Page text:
Black Balloon Day raises awareness about addiction
Vicki Rhodes remembers her daughter, Teri, as "very intelligent, very witty and one of my best friends."
Teri Rhodes died of a drug overdose on Dec. 11, 2015, one day after her 41st birthday.
On Tuesday, March 6, as part of a national observance, Vicki Rhodes will place black balloons around the squares in Greencastle and Mercersburg.
Some balloons will say "Teri L. Rhodes, 1974-2015" and others will say "Overdose Awareness."
"This is to say my child matters, to remember her, to increase drug overdose awareness and to decrease the stigma of addiction," Vicki said.
*** About Teri ***
Teri Rhodes, a 1991 graduate of Greencastle-Antrim High School who attended York College, also liked to read, cook, watch the Redskins and go to dirt track races and Atlantic City.
"She appeared very self-confident, but she suffered from anxiety and depression," Vicki said. "What most people don't realize is addicts don't take drugs to get high, they take drugs to feel normal.
"A couple of months before she died, she said, 'I can't live as an addict and I can't live clean.' Sadly she didn't," her mother said.
Teri, who was diagnosed as bipolar, struggled with addiction for about four and a half years before her death.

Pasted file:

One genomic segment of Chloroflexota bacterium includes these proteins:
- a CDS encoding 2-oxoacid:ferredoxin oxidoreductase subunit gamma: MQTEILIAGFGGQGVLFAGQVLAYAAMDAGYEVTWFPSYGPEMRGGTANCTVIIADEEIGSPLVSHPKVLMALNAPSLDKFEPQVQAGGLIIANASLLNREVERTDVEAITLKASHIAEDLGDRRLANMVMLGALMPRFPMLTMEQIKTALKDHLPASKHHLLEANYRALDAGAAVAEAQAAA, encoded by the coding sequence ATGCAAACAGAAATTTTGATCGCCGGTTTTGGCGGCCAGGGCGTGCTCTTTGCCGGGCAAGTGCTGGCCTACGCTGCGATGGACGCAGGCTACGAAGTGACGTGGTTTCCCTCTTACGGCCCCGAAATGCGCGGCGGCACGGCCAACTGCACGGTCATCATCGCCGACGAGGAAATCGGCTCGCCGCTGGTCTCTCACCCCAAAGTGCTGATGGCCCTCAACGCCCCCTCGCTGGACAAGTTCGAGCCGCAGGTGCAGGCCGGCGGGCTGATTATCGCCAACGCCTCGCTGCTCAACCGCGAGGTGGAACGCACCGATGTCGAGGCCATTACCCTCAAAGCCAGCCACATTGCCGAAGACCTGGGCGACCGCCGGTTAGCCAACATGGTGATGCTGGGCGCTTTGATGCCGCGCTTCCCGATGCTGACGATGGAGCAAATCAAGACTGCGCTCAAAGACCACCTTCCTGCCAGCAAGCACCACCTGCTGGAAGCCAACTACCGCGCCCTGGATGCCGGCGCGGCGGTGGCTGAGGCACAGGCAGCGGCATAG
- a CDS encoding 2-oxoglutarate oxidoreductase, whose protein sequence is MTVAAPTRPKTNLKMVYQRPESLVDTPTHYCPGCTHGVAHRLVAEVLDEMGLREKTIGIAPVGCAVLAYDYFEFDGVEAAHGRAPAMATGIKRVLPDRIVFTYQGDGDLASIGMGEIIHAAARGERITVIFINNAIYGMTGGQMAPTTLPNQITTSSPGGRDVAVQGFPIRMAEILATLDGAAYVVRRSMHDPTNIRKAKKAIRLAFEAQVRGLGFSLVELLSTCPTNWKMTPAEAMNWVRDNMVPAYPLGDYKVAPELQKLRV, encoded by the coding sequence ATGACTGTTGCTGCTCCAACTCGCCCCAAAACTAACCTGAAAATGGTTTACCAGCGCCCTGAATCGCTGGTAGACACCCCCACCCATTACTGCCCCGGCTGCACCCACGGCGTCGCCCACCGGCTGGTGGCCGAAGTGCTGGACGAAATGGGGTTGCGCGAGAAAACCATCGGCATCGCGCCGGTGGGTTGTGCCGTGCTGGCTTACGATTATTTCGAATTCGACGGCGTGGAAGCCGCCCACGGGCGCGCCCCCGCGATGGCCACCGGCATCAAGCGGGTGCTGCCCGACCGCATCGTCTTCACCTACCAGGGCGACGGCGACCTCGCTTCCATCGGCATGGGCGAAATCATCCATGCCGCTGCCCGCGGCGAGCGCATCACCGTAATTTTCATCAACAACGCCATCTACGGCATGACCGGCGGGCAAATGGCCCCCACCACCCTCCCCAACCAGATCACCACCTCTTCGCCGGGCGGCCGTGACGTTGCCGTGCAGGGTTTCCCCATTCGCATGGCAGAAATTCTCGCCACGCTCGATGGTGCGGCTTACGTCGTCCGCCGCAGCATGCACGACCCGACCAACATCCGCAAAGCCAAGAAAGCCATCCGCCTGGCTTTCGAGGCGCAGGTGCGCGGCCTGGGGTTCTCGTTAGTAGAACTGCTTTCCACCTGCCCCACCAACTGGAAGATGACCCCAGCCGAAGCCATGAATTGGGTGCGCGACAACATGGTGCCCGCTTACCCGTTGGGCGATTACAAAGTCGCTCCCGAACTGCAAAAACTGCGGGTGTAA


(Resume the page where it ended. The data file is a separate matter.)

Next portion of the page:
"I don't know which came first, bipolar or drugs," Vicki said, explaining her daughter was in rehab and halfway houses a number of times.
"The addict becomes someone you never knew, a completely different person. I would say, 'I want my daughter back' and Teri said, 'Mom, you don't understand. She's not here.'"
"I got the call, you know she's either going to go to jail or die," said Vicki.
Teri's addiction started with Oxycodone and, when she couldn't get that she switched to heroin. She died of a fentanyl overdose in Washington County Hospital. In addition to her mother, she left behind her father, Carrol, younger sister, Erin, and niece, River. The family lived on South Carlisle Street in Greencastle for many years and Teri's parents now live in Montgomery Township.
"As a mother, you always have hope. I would think, "Maybe this time ...." Vicki said. "I lost hope when she died."
*** In her memory ***
Many family and friends did not know about Teri's addiction until the information was included in her obituary.
"I want people not to be ashamed about it. People are too embarrassed to say it. If we don't talk about it, people don't realize the devastation in our community," Vicki said.
"I want to be an advocate for my daughter," she said, adding 174 people die every day from drug overdoses.
"I feel a strong need to feel like I'm doing something to honor her and remember her," said Vicki, who is offering others a chance to do the same on Black Balloon Day.
She has balloons available for anyone who would like to display them at their homes in memory of others lost or in honor of those in recovery. She has made arrangements to have them filled for free.
She noted the support of Blue Springs Motorworks, Mercersburg Printing, UV Stems and a number of friends.
For more information, contact her at RememberTeri@gmx.com